The pasilla pepper is a mainstay of Mexican cuisine. Popular both fresh and dried, pasilla peppers are very versatile and handy to have in your garden. Keep reading to learn more pasilla bajio information, including how to grow pasilla peppers and how harvest and use them in the kitchen.
Pasilla Bajio Information
What is a pasilla pepper? Also called pasilla bajio, this chili’s name in Spanish literally means “little raisin.” This is a slight misnomer, since the pepper is much bigger than a raisin, usually reaching 6 to 9 inches (15-23 cm.) in length and 1 inch (2.5 cm.) in diameter. It’s the color of the pepper, which turns a very dark brown when it matures, that earns the plant its name.
Pasillas can be harvested green and immature to make sauces and salsas. They can also be harvested mature and dried. It’s in this form that they are used, along with ancho and guajillo chiles, to make the classic Mexican mole sauce.
As chilies go, pasillas are not particularly hot. They have a Scoville rating of 1,000 to 2,500, which means they are equal to less hot than a mild jalapeno. As they mature and become darker in color, they also get hotter. They mostly have a rich, pleasant, almost berry-like flavor.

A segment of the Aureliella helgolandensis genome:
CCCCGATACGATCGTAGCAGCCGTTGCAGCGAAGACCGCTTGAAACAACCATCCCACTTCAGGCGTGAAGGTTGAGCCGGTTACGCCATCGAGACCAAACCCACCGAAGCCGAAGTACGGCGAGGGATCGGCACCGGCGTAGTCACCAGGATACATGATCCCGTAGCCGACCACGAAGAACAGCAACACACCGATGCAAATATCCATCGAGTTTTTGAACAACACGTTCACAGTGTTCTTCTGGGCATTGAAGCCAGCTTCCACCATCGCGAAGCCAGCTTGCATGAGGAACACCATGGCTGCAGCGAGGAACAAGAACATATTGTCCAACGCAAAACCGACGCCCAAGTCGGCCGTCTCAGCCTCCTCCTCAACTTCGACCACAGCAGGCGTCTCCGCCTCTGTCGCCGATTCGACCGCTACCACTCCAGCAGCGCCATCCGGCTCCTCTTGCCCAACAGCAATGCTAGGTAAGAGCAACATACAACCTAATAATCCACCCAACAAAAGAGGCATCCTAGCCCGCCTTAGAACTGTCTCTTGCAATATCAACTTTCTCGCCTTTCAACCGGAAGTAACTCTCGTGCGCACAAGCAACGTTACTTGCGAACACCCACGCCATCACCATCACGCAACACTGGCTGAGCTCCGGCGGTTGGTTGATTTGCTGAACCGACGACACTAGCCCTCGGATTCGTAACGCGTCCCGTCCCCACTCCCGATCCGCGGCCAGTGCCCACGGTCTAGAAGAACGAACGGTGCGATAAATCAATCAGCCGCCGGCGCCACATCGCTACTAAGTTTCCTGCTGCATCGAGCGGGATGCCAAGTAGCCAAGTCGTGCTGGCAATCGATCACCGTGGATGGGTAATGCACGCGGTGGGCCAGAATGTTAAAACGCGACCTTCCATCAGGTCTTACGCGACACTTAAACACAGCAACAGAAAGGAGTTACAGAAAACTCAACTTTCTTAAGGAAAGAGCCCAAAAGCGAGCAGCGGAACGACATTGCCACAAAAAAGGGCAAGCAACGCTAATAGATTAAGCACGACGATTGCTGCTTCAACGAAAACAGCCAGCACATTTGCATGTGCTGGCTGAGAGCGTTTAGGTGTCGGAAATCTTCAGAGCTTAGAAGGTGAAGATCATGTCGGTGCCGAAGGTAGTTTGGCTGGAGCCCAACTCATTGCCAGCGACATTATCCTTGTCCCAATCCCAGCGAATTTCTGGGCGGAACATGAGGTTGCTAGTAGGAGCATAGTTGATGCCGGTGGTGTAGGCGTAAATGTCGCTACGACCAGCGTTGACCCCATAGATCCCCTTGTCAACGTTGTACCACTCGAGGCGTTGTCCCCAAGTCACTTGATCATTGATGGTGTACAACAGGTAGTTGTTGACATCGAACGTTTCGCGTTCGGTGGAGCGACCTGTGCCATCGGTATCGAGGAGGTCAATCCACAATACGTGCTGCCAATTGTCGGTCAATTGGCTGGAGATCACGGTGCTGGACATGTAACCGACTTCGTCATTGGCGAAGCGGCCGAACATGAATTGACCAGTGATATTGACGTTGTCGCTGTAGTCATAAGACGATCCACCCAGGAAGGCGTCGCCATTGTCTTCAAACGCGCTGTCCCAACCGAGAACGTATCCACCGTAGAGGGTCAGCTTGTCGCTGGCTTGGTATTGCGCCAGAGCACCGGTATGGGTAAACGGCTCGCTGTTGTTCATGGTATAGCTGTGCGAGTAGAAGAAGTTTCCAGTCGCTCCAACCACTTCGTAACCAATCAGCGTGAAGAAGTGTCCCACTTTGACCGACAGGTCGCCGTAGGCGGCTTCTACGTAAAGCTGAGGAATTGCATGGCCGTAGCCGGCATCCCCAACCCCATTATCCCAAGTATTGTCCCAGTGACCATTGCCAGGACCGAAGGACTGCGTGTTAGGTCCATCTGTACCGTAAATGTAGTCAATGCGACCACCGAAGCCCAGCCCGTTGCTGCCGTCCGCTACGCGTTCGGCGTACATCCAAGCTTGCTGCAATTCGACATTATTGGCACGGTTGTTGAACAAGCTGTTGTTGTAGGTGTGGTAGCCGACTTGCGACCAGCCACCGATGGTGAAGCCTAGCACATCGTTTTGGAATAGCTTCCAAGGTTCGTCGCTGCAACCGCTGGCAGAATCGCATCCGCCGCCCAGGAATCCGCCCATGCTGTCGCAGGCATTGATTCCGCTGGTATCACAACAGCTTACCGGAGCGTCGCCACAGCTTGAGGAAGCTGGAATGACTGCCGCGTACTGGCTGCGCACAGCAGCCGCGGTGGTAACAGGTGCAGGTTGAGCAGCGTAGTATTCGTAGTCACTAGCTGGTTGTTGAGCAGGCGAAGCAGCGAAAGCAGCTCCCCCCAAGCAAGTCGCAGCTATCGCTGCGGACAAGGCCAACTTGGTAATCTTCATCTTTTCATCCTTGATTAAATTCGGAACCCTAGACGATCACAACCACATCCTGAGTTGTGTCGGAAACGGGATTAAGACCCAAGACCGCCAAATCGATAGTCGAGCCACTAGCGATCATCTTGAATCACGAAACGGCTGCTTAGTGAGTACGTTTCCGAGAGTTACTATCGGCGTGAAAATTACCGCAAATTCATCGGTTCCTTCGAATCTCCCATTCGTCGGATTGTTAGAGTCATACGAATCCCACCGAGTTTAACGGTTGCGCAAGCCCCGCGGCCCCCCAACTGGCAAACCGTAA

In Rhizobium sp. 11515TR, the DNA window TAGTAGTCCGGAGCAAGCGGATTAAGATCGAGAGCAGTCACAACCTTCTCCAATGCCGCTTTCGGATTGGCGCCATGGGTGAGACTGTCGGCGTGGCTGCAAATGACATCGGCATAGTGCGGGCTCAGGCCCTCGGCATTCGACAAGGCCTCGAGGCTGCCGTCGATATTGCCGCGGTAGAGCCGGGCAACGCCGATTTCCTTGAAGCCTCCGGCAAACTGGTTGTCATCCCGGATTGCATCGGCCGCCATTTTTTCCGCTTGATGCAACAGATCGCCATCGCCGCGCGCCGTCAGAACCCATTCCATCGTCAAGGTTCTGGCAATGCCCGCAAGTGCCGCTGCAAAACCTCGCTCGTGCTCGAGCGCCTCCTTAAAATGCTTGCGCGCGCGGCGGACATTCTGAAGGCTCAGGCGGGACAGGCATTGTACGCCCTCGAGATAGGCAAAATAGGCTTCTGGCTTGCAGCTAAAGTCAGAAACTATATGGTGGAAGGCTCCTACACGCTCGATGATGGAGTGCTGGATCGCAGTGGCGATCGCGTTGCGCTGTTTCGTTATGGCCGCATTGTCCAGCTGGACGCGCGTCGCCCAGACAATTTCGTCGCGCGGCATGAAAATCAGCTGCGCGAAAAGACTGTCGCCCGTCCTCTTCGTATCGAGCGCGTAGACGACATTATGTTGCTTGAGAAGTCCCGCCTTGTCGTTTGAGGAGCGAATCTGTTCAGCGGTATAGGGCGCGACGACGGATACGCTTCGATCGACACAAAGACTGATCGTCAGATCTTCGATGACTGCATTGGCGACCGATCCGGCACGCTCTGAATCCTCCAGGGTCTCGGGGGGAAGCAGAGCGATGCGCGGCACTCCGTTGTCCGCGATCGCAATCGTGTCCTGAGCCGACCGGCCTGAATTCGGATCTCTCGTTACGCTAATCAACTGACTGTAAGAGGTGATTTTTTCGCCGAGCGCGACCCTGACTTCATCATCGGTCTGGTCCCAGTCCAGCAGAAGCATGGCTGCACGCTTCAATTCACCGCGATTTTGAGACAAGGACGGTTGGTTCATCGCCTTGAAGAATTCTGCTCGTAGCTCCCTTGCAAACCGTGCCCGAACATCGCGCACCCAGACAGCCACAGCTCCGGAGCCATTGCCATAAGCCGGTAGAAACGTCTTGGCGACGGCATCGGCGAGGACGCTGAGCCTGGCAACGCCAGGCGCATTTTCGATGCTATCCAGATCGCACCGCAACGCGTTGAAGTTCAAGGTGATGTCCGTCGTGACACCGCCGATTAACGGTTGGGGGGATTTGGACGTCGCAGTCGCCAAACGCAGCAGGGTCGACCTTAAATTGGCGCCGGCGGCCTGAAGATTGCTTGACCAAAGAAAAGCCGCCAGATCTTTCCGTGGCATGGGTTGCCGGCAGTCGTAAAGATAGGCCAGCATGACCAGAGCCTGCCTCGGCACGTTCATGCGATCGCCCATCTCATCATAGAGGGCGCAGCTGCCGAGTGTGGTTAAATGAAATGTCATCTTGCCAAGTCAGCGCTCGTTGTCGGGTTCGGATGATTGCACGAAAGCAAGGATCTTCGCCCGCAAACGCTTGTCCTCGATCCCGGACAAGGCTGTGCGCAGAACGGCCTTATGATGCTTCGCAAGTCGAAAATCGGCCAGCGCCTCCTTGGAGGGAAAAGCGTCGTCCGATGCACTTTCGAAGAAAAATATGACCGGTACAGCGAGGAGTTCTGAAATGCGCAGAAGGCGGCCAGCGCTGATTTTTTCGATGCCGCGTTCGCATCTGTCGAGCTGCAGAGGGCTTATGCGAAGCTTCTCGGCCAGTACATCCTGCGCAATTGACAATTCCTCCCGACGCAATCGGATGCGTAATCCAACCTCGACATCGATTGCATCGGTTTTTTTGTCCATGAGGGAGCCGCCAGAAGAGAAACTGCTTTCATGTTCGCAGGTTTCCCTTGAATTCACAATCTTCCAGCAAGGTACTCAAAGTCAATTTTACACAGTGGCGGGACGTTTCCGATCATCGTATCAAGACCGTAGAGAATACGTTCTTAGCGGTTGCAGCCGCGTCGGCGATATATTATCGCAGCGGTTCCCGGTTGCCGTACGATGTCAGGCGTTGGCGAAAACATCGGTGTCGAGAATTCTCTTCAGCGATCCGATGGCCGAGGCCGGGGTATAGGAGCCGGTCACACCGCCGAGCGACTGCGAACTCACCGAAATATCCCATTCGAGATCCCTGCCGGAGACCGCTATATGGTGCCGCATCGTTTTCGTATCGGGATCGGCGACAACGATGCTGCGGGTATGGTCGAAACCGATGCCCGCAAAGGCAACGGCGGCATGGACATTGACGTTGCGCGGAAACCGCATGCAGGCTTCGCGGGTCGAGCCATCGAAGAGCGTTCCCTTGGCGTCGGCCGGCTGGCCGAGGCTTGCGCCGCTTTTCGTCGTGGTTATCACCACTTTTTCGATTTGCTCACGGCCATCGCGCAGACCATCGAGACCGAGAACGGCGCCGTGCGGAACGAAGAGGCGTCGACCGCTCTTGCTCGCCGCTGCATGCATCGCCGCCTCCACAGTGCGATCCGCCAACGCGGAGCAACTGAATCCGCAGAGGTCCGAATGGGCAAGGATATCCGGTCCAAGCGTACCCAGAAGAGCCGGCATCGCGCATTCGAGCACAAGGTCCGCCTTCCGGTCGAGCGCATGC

How to Grow Pasilla Peppers
Growing pasilla peppers is easy, and very similar to growing any other chili peppers. The plants are not at all cold tolerant, and should not be planted outdoors until all chance of frost has passed. In frost free climates, they can live for years, but in colder climates they can be grown successfully as annuals.
They like full sun and rich, well-draining soil. They tend to reach 1.5 feet (50 cm.) in height. If picked mature, the pepper can be eaten fresh or, more commonly, dried in a dehydrator, oven, or other place with good air circulation.